Josephine Baker Home
Lost to the demolition of Mill Creek Valley neighborhood in the 1960s, this is the approximate location of Josephine Baker's childhood home on Gratiot Street in Midtown St. Louis. Josephine Baker was born in St. Louis in 1906 as Freda Josephine McDonald to her parents, Carrie McDonald and Eddie Carson. Josephine Baker created the foundations for her career in show business as a premier dancer, singer, as well as starring in multiple movies. Her love of the spotlight was sparked in St. Louis through her performances in clubs and in front of local theaters, before she relocated permanently in the 1920s to skyrocket her fame. After her move from St. Louis, Josephine Baker grew to be one of the most successful female performers in the world known for her famous banana dance in which she donned an outfit made of artificial bananas, as well as her performances in the films "Siren of the Tropics," "Zouzou," and "Princess Tam Tam."
Backstory and Context
Josephine Baker's early life in St. Louis was burdened by poverty and hard work. The specifics of her difficult time in Missouri were often fuzzy because Baker preferred not to discuss her bad childhood. Baker's biological father abandoned the family after the birth of Josephine's younger brother, leaving her mother Carrie to provide for her family on her own. Although Carrie married Arthur Martin shortly after, the family still struggled to make ends meet. The home on Gratiot Street was a three bedroom apartment with a stable that cost $6.50 a month in the early 1910s, which eventually became too expensive to keep. After moving from Gratiot Street when Josephine was eight years old, the family moved at least ten more times due to evictions.
In order to help her family, Baker stopped attending school to work and bring in extra money. Josephine suffered many instances of abuse while working for various affluent families throughout the city, which stirred up a desire in her to leave St. Louis at a young age. To combat her misery when not working, Josephine would frequently perform on the street in front of theaters to make some extra money. Eventually her talent caught the attention of the Jones Family Band and the Dixie Steppers, with whom she toured throughout the country performing vaudeville acts. During this time Baker met her first husband, Willie Baker, whom she married and permanently changed her name to Josephine Baker. Baker was particularly successful in vaudeville at a young age and hoped to continue this success by leaving St. Louis permanently and moving to New York City. Soon after Baker booked a gig in the show Chocolate Dandies which made her an instant favorite with the crowd.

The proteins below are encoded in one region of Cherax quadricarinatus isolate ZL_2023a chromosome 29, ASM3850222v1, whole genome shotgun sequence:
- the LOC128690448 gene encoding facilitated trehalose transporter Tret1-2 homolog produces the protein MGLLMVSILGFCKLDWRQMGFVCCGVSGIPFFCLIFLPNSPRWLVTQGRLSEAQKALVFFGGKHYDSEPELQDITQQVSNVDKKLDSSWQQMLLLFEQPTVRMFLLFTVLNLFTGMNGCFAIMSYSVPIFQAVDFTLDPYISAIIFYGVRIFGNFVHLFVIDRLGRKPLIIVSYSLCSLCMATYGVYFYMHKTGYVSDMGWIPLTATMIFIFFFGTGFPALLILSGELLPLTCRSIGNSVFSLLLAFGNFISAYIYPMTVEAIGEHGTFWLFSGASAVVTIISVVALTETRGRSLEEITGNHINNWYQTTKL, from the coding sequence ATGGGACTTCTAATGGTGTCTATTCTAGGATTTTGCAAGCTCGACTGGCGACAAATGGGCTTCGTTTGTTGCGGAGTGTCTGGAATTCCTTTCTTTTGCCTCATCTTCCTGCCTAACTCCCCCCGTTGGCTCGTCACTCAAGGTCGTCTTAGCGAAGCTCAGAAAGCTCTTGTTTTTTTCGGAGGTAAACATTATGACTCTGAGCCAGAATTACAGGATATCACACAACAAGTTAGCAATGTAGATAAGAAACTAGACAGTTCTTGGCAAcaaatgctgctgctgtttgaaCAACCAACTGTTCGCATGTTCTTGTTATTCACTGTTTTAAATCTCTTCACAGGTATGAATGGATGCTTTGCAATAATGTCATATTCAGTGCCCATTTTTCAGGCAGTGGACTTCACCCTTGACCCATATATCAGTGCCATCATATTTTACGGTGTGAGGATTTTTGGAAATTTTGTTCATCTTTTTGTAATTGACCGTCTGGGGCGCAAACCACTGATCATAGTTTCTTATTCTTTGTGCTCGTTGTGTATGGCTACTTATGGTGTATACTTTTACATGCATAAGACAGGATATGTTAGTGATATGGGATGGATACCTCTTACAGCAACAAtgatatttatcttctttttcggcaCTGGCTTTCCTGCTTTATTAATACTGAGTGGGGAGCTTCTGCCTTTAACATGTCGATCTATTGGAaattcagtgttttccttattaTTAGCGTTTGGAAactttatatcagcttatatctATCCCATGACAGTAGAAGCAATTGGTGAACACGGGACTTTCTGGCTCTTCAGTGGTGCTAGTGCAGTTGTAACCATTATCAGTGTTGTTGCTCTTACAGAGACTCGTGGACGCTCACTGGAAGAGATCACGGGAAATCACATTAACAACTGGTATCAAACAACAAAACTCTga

Her magnetic presence on stage sparked the interest of a white wealthy socialite named Caroline Dudley Reagan who hoped to create an all-black show in Paris, where segregation would not hold them back. After moving to Paris and starring in a few shows, Baker's stardom took off. Known for her comedic acts and dance routines, her success in Paris led her to tour all over Europe. She quickly became one of the most recognizable and highest paid performers in Europe, which allowed her to finally purchase her own home and move her family in with her from St. Louis.
Despite Baker's success in Europe, she frequently felt the affects of segregation and prejudice while performing. Although she had left St. Louis in order to remove herself from the poverty and injustice of the Midwest, performing as a black woman continued to be a struggle throughout her time in New York and the remainder of her life in France. Her struggle was a motivating factor in her work as a civil rights activist beginning in the 1930s. Baker frequently spoke out against negative race relations during her shows and began to refuse shows in segregated theaters. In February 1952, Josephine Baker finally returned to St. Louis for one performance at Kiel Auditorium, formerly on Clark Avenue. During her show, Baker explained how her move to Europe freed her from the setbacks she faced while in the United States and compelled the audience to take action against the civil injustices that surrounded them. During the March on Washington in 1963, Baker was one of two women to speak, in which she explained her experience with racism in the United States and Europe.
Up until her death, Baker continued to perform in Paris as a 50th anniversary celebration for her arrival to the city. On April 12, 1975 Baker died of a cerebral hemorrhage in Paris i at the age of 68. Her funeral was attended by over 20,000 in Paris and she was honored with a 21-gun salute, making her the first woman buried in France with military honors.
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Baker, Jean-Claude and Chase, Chris. Josephine Baker: The Hungry Heart . New York , NY. Cooper Square Press , 2001.
Caravantes, Peggy. The Many Faces of Josephine Baker: Dancer, Singer, Activist, Spy. Chicago , IL . Chicago Review Press, 2015.
"Feb. 3, 1952: The day Josephine Baker returned to St. Louis," St. Louis Post-Dispatch. February 3rd 2020. Accessed March 20th 2020. https://www.stltoday.com/news/archives/feb-the-day-josephine-baker-returned-to-st-louis/collection_f060fc11-a0df-5c59-931b-391e4fdbfe62.html#1.
"Josephine Baker Remember's St. Louis ." St. Louis Post-Dispatch (St. Louis ) February 7th 1952. , 2B-2B.
"Here and There St. Louis ." St. Louis Post-Dispatch (St. Louis) February 4th 1952. , The Everyday Magazine sec, 1C-1C.
Baker , Josephine . Speech at the March on Washington , Black Past. November 3rd 2011. Accessed March 25th 2020. https://www.blackpast.org/african-american-history/1963-josephine-baker-speech-march-washington/.
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